The other classic example is when Art (Philip Seymour Hoffman), the manager of the team, does not agree with Billy and does his own placement of players on the field. After multiple loses, Billy deals with this situation like a player of chess. He makes an excellent move by sacking some of the players that forces Art to pick the players Billy wants him to.

This is an instance of when you have to deal with someone who opposes the change and has the power to meddle with the situation. You will have to think creatively to get around that situation. And that is exactly what Billy did.

The Oakland As ultimately break the record for the highest number of consecutive wins in a major baseball series. They do not actually win the series.

But, it changed the way baseball is being played.

Baseball players were previously paid big bucks based on gut feeling, based on what people like, based on intuition. While all these produced some results, they were not as powerful as using data analysis to pick players.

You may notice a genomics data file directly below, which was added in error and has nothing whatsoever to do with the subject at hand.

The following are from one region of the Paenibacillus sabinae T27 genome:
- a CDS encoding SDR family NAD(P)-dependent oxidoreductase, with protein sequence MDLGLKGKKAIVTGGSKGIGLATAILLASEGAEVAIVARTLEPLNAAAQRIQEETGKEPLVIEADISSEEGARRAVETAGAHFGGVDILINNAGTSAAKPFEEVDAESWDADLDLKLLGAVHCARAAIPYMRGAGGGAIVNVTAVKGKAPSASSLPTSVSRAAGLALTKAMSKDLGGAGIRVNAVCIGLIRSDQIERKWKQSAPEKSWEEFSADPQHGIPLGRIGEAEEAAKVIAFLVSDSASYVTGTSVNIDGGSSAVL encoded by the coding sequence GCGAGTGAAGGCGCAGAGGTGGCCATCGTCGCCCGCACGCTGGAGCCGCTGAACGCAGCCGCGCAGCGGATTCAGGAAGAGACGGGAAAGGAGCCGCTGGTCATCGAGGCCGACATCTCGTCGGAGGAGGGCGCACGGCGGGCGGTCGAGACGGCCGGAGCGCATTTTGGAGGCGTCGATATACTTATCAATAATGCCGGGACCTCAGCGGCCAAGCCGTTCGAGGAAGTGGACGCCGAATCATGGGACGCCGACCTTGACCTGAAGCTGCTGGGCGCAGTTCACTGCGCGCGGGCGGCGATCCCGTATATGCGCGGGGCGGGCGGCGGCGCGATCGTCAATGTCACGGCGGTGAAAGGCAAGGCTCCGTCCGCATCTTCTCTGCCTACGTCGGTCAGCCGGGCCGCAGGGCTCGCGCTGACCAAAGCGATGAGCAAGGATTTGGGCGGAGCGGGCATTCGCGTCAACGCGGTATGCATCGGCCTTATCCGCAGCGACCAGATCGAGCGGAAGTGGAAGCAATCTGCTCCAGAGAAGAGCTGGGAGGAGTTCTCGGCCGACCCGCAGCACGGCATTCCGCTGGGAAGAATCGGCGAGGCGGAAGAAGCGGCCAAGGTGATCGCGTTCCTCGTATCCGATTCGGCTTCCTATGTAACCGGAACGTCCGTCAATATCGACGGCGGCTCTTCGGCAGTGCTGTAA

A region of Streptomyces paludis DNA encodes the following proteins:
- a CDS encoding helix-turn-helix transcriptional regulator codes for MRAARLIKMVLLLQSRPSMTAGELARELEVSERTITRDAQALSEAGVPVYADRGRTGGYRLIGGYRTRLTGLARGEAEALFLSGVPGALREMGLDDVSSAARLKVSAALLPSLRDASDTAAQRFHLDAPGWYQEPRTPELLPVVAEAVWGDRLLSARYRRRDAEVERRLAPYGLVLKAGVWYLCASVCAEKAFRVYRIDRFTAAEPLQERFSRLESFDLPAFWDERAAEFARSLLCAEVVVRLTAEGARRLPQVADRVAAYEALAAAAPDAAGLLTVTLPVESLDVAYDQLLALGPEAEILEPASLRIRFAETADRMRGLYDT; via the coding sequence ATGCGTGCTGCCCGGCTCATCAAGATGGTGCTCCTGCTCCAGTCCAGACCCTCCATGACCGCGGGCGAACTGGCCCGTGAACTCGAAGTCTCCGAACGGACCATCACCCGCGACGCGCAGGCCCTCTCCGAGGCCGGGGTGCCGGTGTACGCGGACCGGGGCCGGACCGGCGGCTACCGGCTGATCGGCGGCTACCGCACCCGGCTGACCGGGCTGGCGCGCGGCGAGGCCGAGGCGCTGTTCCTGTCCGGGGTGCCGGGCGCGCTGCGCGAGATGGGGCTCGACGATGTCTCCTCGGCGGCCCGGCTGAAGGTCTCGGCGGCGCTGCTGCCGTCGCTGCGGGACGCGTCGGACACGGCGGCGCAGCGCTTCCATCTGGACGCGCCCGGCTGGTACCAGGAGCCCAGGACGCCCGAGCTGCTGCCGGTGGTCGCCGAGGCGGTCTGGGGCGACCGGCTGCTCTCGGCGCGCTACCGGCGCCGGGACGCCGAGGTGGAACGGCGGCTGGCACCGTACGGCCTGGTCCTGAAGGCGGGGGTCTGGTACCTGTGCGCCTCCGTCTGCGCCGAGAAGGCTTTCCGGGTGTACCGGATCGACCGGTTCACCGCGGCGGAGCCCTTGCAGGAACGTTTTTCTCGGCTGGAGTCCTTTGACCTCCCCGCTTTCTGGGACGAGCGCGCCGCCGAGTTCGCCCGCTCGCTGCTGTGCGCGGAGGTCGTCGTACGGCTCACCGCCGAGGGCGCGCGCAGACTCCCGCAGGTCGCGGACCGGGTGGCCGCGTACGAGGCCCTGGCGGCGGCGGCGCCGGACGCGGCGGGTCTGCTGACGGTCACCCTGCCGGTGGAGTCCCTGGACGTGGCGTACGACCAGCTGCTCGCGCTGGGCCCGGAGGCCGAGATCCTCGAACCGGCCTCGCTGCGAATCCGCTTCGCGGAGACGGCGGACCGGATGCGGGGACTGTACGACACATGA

This quote expresses the movie best "If you challenge the conventional wisdom, you will find ways to do things much better than they are currently done".

Wednesday, August 30, 2017

Power is neither male nor female.

Although "Pulp Fiction" is touted as the best Quentin Tarantino movie, I disagree.

"Jackie Brown" according to me is his best. Not to mention the best movie ever with a strong female lead character. (Not it is not Erin Brockovich!).

The villainy laced with humor, the edge of the seat thriller with a touch of romance and the memorable one-liners. Yes! this is my favorite Tarantino movie.

Having watched it over five times, I still get some nuggets every time I re-watch it.

Jackie Brown (an awesome Pam Grier), a middle-aged 44 year old air stewardess, is in trouble when she is caught smuggling cash and some dope. She needs two things to survive and live a decent life - not go to prison and not get killed by her repugnant boss and smuggler, Ordell (Samuel L Jackson).

What she does to achieve both these goals would put Scarlett O'Hara to shame!